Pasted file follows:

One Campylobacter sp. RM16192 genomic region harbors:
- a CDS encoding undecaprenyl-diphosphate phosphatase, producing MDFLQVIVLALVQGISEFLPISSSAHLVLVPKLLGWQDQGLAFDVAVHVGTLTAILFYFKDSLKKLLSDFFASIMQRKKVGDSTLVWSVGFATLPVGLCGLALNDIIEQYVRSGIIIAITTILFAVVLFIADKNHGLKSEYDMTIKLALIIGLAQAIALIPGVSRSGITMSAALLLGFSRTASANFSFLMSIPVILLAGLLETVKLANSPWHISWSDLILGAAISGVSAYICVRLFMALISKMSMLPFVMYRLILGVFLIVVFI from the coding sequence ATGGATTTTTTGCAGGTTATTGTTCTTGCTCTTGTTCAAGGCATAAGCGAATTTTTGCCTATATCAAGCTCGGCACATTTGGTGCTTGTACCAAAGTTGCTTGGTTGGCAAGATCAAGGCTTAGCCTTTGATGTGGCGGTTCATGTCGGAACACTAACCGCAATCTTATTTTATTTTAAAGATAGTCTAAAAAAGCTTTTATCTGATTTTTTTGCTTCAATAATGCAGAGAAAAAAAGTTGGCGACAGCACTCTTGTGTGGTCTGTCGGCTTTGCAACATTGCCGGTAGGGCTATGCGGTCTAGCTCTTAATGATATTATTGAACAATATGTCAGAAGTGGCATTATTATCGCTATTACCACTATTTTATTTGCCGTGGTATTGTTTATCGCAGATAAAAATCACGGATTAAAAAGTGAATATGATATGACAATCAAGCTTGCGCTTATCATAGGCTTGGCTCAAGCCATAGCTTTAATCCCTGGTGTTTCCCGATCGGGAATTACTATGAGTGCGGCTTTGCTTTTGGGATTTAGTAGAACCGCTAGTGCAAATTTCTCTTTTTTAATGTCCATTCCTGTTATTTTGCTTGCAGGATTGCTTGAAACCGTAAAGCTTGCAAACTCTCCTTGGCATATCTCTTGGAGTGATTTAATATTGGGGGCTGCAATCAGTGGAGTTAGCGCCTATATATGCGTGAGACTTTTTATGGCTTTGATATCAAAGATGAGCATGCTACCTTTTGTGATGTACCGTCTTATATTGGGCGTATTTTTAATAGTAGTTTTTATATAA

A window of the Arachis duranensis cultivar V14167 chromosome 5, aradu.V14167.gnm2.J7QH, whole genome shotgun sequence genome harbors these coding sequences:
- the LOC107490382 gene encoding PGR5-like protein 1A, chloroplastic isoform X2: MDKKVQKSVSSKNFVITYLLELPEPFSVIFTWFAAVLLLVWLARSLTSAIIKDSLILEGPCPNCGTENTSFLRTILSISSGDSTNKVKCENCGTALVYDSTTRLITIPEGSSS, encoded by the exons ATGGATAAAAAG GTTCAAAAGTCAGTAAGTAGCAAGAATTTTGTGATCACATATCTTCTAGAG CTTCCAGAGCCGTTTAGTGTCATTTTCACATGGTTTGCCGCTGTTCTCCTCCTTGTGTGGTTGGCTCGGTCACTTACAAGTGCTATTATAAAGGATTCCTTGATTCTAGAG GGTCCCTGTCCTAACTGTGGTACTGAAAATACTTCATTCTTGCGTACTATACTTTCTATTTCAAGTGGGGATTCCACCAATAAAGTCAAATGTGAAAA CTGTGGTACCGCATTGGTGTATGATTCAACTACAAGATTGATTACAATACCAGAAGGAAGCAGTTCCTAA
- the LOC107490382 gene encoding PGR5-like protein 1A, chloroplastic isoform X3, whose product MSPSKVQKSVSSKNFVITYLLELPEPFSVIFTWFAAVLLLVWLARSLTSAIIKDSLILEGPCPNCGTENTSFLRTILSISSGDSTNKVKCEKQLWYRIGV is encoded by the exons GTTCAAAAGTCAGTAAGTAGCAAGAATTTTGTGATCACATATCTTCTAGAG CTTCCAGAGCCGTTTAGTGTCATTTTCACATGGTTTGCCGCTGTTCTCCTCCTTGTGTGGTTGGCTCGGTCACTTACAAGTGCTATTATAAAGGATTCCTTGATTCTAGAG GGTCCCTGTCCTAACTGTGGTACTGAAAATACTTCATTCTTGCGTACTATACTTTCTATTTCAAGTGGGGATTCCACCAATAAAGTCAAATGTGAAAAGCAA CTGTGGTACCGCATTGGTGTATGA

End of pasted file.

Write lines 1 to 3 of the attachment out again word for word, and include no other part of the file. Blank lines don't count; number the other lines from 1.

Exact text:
One Campylobacter sp. RM16192 genomic region harbors:
- a CDS encoding undecaprenyl-diphosphate phosphatase, producing MDFLQVIVLALVQGISEFLPISSSAHLVLVPKLLGWQDQGLAFDVAVHVGTLTAILFYFKDSLKKLLSDFFASIMQRKKVGDSTLVWSVGFATLPVGLCGLALNDIIEQYVRSGIIIAITTILFAVVLFIADKNHGLKSEYDMTIKLALIIGLAQAIALIPGVSRSGITMSAALLLGFSRTASANFSFLMSIPVILLAGLLETVKLANSPWHISWSDLILGAAISGVSAYICVRLFMALISKMSMLPFVMYRLILGVFLIVVFI from the coding sequence ATGGATTTTTTGCAGGTTATTGTTCTTGCTCTTGTTCAAGGCATAAGCGAATTTTTGCCTATATCAAGCTCGGCACATTTGGTGCTTGTACCAAAGTTGCTTGGTTGGCAAGATCAAGGCTTAGCCTTTGATGTGGCGGTTCATGTCGGAACACTAACCGCAATCTTATTTTATTTTAAAGATAGTCTAAAAAAGCTTTTATCTGATTTTTTTGCTTCAATAATGCAGAGAAAAAAAGTTGGCGACAGCACTCTTGTGTGGTCTGTCGGCTTTGCAACATTGCCGGTAGGGCTATGCGGTCTAGCTCTTAATGATATTATTGAACAATATGTCAGAAGTGGCATTATTATCGCTATTACCACTATTTTATTTGCCGTGGTATTGTTTATCGCAGATAAAAATCACGGATTAAAAAGTGAATATGATATGACAATCAAGCTTGCGCTTATCATAGGCTTGGCTCAAGCCATAGCTTTAATCCCTGGTGTTTCCCGATCGGGAATTACTATGAGTGCGGCTTTGCTTTTGGGATTTAGTAGAACCGCTAGTGCAAATTTCTCTTTTTTAATGTCCATTCCTGTTATTTTGCTTGCAGGATTGCTTGAAACCGTAAAGCTTGCAAACTCTCCTTGGCATATCTCTTGGAGTGATTTAATATTGGGGGCTGCAATCAGTGGAGTTAGCGCCTATATATGCGTGAGACTTTTTATGGCTTTGATATCAAAGATGAGCATGCTACCTTTTGTGATGTACCGTCTTATATTGGGCGTATTTTTAATAGTAGTTTTTATATAA

A window of the Arachis duranensis cultivar V14167 chromosome 5, aradu.V14167.gnm2.J7QH, whole genome shotgun sequence genome harbors these coding sequences: